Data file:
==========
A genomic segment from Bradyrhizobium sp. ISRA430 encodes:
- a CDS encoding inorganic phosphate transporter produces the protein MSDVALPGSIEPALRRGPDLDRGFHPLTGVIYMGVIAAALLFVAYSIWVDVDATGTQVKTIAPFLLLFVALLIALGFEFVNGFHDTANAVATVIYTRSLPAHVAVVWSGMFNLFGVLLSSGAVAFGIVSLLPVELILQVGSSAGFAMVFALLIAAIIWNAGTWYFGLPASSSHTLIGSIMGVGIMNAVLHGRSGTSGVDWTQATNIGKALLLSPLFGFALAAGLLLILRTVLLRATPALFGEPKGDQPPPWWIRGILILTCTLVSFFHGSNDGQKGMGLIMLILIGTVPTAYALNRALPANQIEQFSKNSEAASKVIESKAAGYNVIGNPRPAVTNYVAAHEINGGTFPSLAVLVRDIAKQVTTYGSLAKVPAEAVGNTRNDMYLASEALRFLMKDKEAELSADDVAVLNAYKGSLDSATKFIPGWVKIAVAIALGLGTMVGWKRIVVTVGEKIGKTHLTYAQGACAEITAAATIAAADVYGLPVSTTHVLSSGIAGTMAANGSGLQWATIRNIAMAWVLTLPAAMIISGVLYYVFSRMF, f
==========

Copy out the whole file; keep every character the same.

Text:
A genomic segment from Bradyrhizobium sp. ISRA430 encodes:
- a CDS encoding inorganic phosphate transporter produces the protein MSDVALPGSIEPALRRGPDLDRGFHPLTGVIYMGVIAAALLFVAYSIWVDVDATGTQVKTIAPFLLLFVALLIALGFEFVNGFHDTANAVATVIYTRSLPAHVAVVWSGMFNLFGVLLSSGAVAFGIVSLLPVELILQVGSSAGFAMVFALLIAAIIWNAGTWYFGLPASSSHTLIGSIMGVGIMNAVLHGRSGTSGVDWTQATNIGKALLLSPLFGFALAAGLLLILRTVLLRATPALFGEPKGDQPPPWWIRGILILTCTLVSFFHGSNDGQKGMGLIMLILIGTVPTAYALNRALPANQIEQFSKNSEAASKVIESKAAGYNVIGNPRPAVTNYVAAHEINGGTFPSLAVLVRDIAKQVTTYGSLAKVPAEAVGNTRNDMYLASEALRFLMKDKEAELSADDVAVLNAYKGSLDSATKFIPGWVKIAVAIALGLGTMVGWKRIVVTVGEKIGKTHLTYAQGACAEITAAATIAAADVYGLPVSTTHVLSSGIAGTMAANGSGLQWATIRNIAMAWVLTLPAAMIISGVLYYVFSRMF, f